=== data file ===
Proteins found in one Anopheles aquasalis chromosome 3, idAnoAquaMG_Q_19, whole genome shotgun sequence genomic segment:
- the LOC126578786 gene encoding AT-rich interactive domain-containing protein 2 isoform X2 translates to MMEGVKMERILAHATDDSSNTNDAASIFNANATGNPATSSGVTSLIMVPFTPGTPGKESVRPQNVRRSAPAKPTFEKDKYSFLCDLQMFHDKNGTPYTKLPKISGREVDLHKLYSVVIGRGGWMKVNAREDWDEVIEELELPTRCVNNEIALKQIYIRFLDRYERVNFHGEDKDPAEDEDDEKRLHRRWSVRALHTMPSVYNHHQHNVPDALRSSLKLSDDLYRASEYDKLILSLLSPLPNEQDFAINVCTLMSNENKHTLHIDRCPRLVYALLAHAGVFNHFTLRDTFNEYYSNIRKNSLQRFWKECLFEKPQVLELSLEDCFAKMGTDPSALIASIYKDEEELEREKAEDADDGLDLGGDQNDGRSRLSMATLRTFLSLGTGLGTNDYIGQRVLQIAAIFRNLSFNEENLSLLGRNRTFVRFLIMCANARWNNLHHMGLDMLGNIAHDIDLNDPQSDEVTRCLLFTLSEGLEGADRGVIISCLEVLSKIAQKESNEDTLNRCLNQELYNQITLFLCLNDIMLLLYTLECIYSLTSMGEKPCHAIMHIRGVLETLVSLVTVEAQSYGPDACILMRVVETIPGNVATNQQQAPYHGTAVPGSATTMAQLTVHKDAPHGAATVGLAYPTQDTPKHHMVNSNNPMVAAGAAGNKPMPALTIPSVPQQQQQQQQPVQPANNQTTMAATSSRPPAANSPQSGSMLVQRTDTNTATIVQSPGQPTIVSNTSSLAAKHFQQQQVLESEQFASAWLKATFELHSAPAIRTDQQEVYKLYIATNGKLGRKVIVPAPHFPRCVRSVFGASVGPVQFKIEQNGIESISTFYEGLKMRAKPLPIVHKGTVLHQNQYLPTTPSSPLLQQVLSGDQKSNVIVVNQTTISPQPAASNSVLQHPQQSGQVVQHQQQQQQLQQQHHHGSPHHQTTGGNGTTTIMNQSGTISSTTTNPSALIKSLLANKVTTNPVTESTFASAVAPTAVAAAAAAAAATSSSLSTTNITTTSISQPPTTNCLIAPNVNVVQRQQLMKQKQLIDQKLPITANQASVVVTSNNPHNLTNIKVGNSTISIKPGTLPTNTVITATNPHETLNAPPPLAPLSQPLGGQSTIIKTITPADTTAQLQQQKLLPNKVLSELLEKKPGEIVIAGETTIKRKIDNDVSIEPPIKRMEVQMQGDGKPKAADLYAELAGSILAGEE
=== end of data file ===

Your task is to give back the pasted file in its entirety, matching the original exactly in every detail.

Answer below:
Proteins found in one Anopheles aquasalis chromosome 3, idAnoAquaMG_Q_19, whole genome shotgun sequence genomic segment:
- the LOC126578786 gene encoding AT-rich interactive domain-containing protein 2 isoform X2 translates to MMEGVKMERILAHATDDSSNTNDAASIFNANATGNPATSSGVTSLIMVPFTPGTPGKESVRPQNVRRSAPAKPTFEKDKYSFLCDLQMFHDKNGTPYTKLPKISGREVDLHKLYSVVIGRGGWMKVNAREDWDEVIEELELPTRCVNNEIALKQIYIRFLDRYERVNFHGEDKDPAEDEDDEKRLHRRWSVRALHTMPSVYNHHQHNVPDALRSSLKLSDDLYRASEYDKLILSLLSPLPNEQDFAINVCTLMSNENKHTLHIDRCPRLVYALLAHAGVFNHFTLRDTFNEYYSNIRKNSLQRFWKECLFEKPQVLELSLEDCFAKMGTDPSALIASIYKDEEELEREKAEDADDGLDLGGDQNDGRSRLSMATLRTFLSLGTGLGTNDYIGQRVLQIAAIFRNLSFNEENLSLLGRNRTFVRFLIMCANARWNNLHHMGLDMLGNIAHDIDLNDPQSDEVTRCLLFTLSEGLEGADRGVIISCLEVLSKIAQKESNEDTLNRCLNQELYNQITLFLCLNDIMLLLYTLECIYSLTSMGEKPCHAIMHIRGVLETLVSLVTVEAQSYGPDACILMRVVETIPGNVATNQQQAPYHGTAVPGSATTMAQLTVHKDAPHGAATVGLAYPTQDTPKHHMVNSNNPMVAAGAAGNKPMPALTIPSVPQQQQQQQQPVQPANNQTTMAATSSRPPAANSPQSGSMLVQRTDTNTATIVQSPGQPTIVSNTSSLAAKHFQQQQVLESEQFASAWLKATFELHSAPAIRTDQQEVYKLYIATNGKLGRKVIVPAPHFPRCVRSVFGASVGPVQFKIEQNGIESISTFYEGLKMRAKPLPIVHKGTVLHQNQYLPTTPSSPLLQQVLSGDQKSNVIVVNQTTISPQPAASNSVLQHPQQSGQVVQHQQQQQQLQQQHHHGSPHHQTTGGNGTTTIMNQSGTISSTTTNPSALIKSLLANKVTTNPVTESTFASAVAPTAVAAAAAAAAATSSSLSTTNITTTSISQPPTTNCLIAPNVNVVQRQQLMKQKQLIDQKLPITANQASVVVTSNNPHNLTNIKVGNSTISIKPGTLPTNTVITATNPHETLNAPPPLAPLSQPLGGQSTIIKTITPADTTAQLQQQKLLPNKVLSELLEKKPGEIVIAGETTIKRKIDNDVSIEPPIKRMEVQMQGDGKPKAADLYAELAGSILAGEE